Learning curves sloping up and down

One of the great inefficiencies of humanity as a species is the need to re-educate every successive generation. I think of this when playing with my nieces and nephews and my friends' children. Adults have to spend so much time teaching infants and children things we've already learned, and the process of knowledge transfer is so lossy. The entire education system can be seen as a giant institution for transferring knowledge from one generation to the next, like some crude disk drive, and these days it's rising in price despite not measurably improving.

Artificial intelligences need not go through this because they don't die abruptly like humans, they can evolve continuously without hard resets. This is one of its chief advantages over human intelligence. To take a modern example, self-driving cars should only improve from here on out, and each new one we build can be as smart as the smartest self-driving car as soon as it's assembled. Every node on the network has access to the intelligence of the network.

All this human intelligence cut short by mortality is a curse, but given human nature, it is also critical to forward progress. People's views calcify, so death is a way of wiping the slate clean to make way for ideological progress. Part of why racism and sexism, to take two social ills, decline over time is simply that the racists and sexists die out.

This plays out at a corporate level, too. Companies can have both too long and too short a memory. New employees have to be taught the culture and catch up to what others before them learned so they can be as productive as possible. On the other hand, institutions can become set in their ways, less adaptive as their environments evolve. New blood can bring fresh eyes.

One form of this is institutional trauma. A company tries to enter a space, fails, and doesn't venture into that space ever again, even if the timing for entry shifts to a more favorable one. I look at a product like Google Wave and think that if Google had stuck with it, they might have built something like Slack.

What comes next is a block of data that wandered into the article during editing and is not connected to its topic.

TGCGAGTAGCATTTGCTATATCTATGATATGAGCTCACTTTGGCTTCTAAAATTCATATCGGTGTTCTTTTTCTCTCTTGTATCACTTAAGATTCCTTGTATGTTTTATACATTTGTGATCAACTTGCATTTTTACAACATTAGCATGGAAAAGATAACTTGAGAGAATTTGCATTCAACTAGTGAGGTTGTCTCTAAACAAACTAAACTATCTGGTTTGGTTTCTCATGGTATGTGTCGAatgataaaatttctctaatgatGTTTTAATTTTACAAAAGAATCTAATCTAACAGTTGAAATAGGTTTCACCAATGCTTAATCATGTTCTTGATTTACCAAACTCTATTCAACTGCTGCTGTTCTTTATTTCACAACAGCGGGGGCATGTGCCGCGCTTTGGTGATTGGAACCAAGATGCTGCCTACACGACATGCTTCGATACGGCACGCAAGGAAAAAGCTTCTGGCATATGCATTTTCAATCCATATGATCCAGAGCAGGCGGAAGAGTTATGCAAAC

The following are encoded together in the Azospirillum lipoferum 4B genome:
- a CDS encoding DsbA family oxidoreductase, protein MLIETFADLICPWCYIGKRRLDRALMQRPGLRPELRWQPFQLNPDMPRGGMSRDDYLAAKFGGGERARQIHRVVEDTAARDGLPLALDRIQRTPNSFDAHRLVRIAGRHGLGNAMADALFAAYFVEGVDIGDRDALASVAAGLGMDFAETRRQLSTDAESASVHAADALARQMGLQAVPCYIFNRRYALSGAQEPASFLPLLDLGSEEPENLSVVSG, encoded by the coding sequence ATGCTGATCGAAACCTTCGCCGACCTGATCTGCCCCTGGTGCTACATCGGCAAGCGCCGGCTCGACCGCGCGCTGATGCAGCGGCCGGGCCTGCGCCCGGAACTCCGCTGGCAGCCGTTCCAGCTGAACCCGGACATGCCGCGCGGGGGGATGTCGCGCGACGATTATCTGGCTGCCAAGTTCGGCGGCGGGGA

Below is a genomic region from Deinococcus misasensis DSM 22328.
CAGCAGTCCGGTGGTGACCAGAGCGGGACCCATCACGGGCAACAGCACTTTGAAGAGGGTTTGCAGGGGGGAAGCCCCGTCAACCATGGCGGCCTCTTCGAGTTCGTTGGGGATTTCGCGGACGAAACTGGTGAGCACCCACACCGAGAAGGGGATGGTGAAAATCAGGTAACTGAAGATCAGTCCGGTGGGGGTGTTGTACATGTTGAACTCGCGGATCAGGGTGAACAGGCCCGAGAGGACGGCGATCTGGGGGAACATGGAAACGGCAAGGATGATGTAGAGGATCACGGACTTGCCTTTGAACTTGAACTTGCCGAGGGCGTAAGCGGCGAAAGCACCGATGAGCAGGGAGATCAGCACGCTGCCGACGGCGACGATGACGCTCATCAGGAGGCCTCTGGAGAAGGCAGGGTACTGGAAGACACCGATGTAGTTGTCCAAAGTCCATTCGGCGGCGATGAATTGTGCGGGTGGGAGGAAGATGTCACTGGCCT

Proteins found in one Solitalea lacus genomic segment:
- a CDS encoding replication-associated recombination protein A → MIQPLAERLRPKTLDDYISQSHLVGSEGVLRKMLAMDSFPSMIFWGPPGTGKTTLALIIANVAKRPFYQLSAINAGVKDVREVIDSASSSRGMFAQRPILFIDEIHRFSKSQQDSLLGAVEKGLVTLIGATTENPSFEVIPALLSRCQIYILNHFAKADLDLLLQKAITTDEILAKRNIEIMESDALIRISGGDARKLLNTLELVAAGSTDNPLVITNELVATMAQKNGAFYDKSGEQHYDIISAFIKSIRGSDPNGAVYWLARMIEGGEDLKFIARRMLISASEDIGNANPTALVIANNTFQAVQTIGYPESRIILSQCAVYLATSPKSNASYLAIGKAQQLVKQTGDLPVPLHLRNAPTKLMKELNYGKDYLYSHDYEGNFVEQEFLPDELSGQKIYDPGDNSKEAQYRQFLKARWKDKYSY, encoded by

Why do companies slow down as they grow larger? One reason is that in a hierarchical organizational structure, the more people and more levels you pile in, the more chances someone somewhere will say no to any idea. Bureaucracy is just institutionalized veto power growing linearly with organizational size.

One theory for why evolution gives us just enough of a lifespan to bear offspring but not stay around too long is that it reduces competition for resources for our offspring. Old timers who rise in an organization can compete for resources with new employees, but without the disadvantage of old age. Most who survive at a company have risen to the level where they have disproportionate institutional power. It's often deserved, but it's also dangerous. True disruption of a company is difficult to counter because it attacks the strongest part of your business, and that division or unit tends to be the one that has the most power in the organization.

Companies try to counter this by dividing themselves into smaller units even as they grow in the aggregate. Jeff Bezos tried localizing decision-making power at Amazon in what he called two-pizza teams (the size of the team being one that could be fed by two pizzas). Facebook acquires companies like Instagram and WhatsApp but lets them run largely independently. Google's new Alphabet org structure breaks itself into a looser coalition of entities where each division has more degrees of freedom strategically. All are attempt to keep the weight of bureaucratic middle management off of the creatives, to preserve greater dimensionality and optionality throughout the organization.

Amazon is one company which often wins just by being more patient than its competitors, playing games on a much longer time scale than most. It tends to be less susceptible to institutional trauma than most. Of course, part of this is the result of the unique ownership structure that companies like Amazon, Facebook, and Google have managed to pull off: ultimate decision-making power rests in the hands of the founders even as they leverage the benefits of the public market.